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fluoroquinolones: a (slow) success story

In July 2005, the Food and Drug Administration (FDA) finally withdrew its approval for use of fluoroquinolone antibiotics (FQs) in poultry, nearly five years after first proposing to do so. This is the first time the FDA has banned an agricultural antibiotic due to concerns about antibiotic resistance. The Keep Antibiotics Working coalition (KAW) strongly supported the ban since it was first proposed in October 2000. It became effective on September 12, 2005.

Fluoroquinolones – a class of antibiotics that includes Cipro – are highly useful in human medicine. Fluoroquinolones are effective against a wide range of disease-causing bacteria, are easy to use and have few side effects. Fluoroquinolones also are the drug of choice for treating severe cases of bacterial food poisoning in adults, such as that caused by Salmonella or Campylobacter bacteria. Details of the five-year battle to ban fluoroquinolone use in poultry are given below.

Why Fluoroquinolone Use in Poultry was a Problem
In 1995, nearly a decade after U.S. physicians began prescribing fluoroquinolones for humans, the Food and Drug Administration (FDA) approved them for use in poultry as well. FDA approval came despite evidence from Europe that animal use of fluoroquinolones ultimately would boost the number of people infected with bacteria resistant to the medicine. In 1999, 38,000 pounds of fluoroquinolones were used in animals, according to industry estimates.

Poultry producers used fluoroquinolones not to promote faster growth, but to treat outbreaks of respiratory disease in poultry flocks crowded into huge sheds sometimes typically containing hundreds tens of thousands of chickens or turkeys. Yet because fluoroquinolones were given to entire flocks indiscriminately in their drinking water, near-ideal conditions for speeding the development of resistance were created.

This is exactly what has happened in the U.S. in just a few short years. FDA scientists found that fluoroquinolone use in chickens and turkeys sped the development of fluoroquinolone-resistant Campylobacter. People commonly acquire Campylobacter by eating or mishandling contaminated poultry; the FDA estimates that Campylobacter contaminates up to 80 percent of broiler chickens in some supermarkets. Fluoroquinolone-resistant strains of Campylobacter were infecting increasing numbers of people; in fact, in 1999, CDC reported that one in six Campylobacter infections was resistant to fluoroquinolones. A decade ago, such resistance was negligible. (By 2002, resistance to Cipro in Campylobacter in humans had risen to 21 percent.) FDA conclude that the use of fluoroquinolones in poultry "not shown to be safe."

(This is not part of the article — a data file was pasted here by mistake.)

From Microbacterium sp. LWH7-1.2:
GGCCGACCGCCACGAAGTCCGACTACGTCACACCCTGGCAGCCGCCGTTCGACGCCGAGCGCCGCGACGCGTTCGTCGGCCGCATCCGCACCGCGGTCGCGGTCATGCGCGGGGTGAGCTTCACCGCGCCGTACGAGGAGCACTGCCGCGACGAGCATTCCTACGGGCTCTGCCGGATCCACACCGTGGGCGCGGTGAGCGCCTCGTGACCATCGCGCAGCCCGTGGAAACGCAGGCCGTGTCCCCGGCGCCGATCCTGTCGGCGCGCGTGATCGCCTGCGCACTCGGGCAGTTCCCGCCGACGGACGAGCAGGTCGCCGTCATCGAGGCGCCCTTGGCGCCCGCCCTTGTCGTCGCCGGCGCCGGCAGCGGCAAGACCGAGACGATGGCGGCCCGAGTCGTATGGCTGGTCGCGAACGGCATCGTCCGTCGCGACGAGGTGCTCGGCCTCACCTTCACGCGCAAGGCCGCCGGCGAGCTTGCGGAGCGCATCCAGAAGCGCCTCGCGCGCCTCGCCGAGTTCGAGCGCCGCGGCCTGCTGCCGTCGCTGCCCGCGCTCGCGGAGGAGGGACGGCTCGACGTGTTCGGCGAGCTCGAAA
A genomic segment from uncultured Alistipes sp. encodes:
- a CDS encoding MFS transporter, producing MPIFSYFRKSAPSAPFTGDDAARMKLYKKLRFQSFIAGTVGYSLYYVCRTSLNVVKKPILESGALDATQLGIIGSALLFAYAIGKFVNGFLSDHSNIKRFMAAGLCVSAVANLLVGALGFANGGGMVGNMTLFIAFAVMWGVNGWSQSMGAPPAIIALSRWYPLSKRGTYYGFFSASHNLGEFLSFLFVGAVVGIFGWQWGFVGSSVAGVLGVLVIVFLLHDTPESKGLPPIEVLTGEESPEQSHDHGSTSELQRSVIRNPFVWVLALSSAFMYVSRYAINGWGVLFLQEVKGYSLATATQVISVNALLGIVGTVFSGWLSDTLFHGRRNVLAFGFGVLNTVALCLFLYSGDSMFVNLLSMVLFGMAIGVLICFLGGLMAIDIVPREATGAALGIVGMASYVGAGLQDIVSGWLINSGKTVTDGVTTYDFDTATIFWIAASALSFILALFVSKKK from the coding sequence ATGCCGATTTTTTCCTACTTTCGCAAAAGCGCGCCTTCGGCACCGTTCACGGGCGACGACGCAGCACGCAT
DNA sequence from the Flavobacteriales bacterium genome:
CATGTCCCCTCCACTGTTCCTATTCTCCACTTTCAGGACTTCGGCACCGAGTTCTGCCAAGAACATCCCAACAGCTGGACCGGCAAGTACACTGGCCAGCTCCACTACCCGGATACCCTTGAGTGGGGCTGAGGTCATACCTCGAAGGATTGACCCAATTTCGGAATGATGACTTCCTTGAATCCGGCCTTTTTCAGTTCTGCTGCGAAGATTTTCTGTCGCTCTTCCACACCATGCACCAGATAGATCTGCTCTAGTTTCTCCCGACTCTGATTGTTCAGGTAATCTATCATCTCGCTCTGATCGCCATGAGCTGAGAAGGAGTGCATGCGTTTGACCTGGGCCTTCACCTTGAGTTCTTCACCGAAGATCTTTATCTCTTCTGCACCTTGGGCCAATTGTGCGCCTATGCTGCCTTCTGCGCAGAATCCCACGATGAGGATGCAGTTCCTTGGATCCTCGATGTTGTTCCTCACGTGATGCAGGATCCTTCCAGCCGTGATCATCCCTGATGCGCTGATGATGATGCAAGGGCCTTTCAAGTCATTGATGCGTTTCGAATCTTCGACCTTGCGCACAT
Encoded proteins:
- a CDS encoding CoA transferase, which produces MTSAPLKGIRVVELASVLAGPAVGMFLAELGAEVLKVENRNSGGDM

FDA therefore proposed in October 2000 to ban the two approved fluoroquinolone poultry products, on the ground that they were "not shown to be safe." The manufacturer of one of the products, Abbott Laboratories, withdrew its drug from market immediately, even before FDA officially proposed the ban. The other, Bayer Corporation, chose instead to launch a lengthy battle that delayed the ban by nearly five years.

The Campaign Called on Bayer to Act Responsibly
Immediately after FDA announced the proposed ban, KAW called on Bayer Corporation, manufacturer of the poultry fluoroquinolone remaining on the market, to comply voluntarily by removing its product from the market. Bayer instead requested a hearing before an FDA Administrative Law Judge (ALJ), and filed so much paperwork that it took ALJ Daniel J. Davidson until March 2004 to issue his decision. The ALJ upheld the proposed ban and rejected all of Bayer's arguments, criticizing them as "inconsistent" and "not reliable;" he also rejected the testimony of Bayer's key scientific witness (consultant Tony Cox), saying that his credibility was "severely compromised and his testimony cannot be relied on." KAW also composed a rebuttal to Bayer's false claims regarding the FDA proposal. Read a summary of the 68-page decision and KAW's news release.

Bayer then appealed the ALJ decision to the FDA Commissioner. On July 28, 2005, the Commissioner upheld the ALJ's decision, and noted that many of Bayer's contentions were "frivolous or trivial." (See FDA's decision.) This action is the first time that FDA has ever withdrawn an agricultural antibiotic from the market because of concerns about antibiotic resistance affecting human health (see KAW's press release).

On August 26, Bayer petitioned FDA to stay the ban's scheduled September 12 effective date so that Bayer could seek judicial review of the decision (see KAW's press release). The FDA Commissioner denied the request, noting that that Bayer failed to meet any of the four criteria for a stay. Bayer subsequently decided not to appeal, and the ban took effect on September 12, 2005 as scheduled. (See KAW's press release commending Bayer for ceasing its opposition to the ban.)